It may seem like a small change, but the notion of manipulating living creatures gives Knotmania its weird quirky charm. Each level begins with a twisted knot to tackle - sometimes a single worm, sometimes many entangled with each other - a calm relaxed mass indifferent to your presence. Begin tugging and dragging and, as expected, they resist and twist away, moving in slow graceful movements as if through water or in zero gravity. Maybe one worm will try to wrap around and wrestle with another. It adds an engaging vibe akin to an unearthly nature documentary to what's a relatively simple format.
Knotmania includes 76 levels, each one featuring a colorful pairing of room and strings. The oddly textured environments enhances the alien atmosphere, and seeing the shadows of the twisting, flowing worms against the backgrounds helps cement the sense that these are living physical things in the environment.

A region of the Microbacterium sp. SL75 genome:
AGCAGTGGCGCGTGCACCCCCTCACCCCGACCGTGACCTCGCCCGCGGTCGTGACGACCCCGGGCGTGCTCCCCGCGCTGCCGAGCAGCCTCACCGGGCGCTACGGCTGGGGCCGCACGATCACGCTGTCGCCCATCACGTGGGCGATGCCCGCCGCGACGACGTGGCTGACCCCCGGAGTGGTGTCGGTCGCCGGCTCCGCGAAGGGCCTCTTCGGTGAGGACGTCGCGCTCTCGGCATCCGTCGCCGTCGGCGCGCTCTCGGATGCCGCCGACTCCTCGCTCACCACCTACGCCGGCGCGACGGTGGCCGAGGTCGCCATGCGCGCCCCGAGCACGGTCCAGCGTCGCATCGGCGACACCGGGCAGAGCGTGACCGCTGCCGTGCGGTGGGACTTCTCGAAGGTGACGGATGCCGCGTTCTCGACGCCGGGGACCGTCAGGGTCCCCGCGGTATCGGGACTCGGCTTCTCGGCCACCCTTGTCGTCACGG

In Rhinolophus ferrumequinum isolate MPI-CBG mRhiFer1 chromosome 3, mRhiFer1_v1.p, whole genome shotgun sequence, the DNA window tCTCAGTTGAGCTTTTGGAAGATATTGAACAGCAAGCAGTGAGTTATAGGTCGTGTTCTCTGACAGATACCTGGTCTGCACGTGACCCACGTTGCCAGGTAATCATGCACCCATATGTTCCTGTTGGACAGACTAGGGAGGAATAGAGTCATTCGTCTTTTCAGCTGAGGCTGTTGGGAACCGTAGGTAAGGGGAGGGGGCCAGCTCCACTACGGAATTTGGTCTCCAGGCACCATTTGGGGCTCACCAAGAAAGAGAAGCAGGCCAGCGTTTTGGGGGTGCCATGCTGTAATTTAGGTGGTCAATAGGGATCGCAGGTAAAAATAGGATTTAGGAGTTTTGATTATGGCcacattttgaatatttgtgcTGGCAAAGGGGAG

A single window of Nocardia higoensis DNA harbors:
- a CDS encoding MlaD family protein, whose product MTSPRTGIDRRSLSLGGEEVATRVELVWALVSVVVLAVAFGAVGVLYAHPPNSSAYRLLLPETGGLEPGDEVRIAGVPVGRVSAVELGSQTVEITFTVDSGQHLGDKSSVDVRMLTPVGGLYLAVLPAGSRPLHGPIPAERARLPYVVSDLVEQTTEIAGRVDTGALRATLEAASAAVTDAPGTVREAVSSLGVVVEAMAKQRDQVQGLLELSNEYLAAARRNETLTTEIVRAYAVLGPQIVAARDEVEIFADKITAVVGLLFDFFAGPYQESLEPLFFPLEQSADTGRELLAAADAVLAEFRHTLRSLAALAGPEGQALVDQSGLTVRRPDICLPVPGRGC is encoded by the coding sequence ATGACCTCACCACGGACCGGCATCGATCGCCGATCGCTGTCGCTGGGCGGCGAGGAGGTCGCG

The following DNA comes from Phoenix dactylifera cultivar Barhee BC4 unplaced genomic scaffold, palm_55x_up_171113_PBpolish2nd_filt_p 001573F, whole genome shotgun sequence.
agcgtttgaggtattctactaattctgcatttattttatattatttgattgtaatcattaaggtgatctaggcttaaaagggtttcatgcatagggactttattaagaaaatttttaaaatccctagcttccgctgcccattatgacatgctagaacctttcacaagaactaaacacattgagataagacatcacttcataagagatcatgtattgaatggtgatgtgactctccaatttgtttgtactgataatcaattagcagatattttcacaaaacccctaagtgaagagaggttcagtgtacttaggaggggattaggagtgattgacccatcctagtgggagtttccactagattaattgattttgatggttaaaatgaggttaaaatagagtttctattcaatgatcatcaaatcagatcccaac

While the core gameplay is quite relaxing, there is an element of challenge in completing the levels under a time limit, as well as the optional goal of using the fewest amount of touches. An upcoming update will add a Zen mode that removes the timer.
Knotmania is available for $2.99.

Wednesday, January 27, 2016

The Watchlist: Anew: The Distant Light

Title: Anew: The Distant Light
Developer: Resonator, LLC
Platforms: PC, PS4, Xbox One
In development
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An open-world, dual-stick action game which showcases a beautifully painted, storybook world
From Limbo to the upcoming Orphan, there's something compelling about a child enduring a harsh and dangerous world. Anew: The Distant Light follows a child on a distant moon, light-years from home and on a critical mission.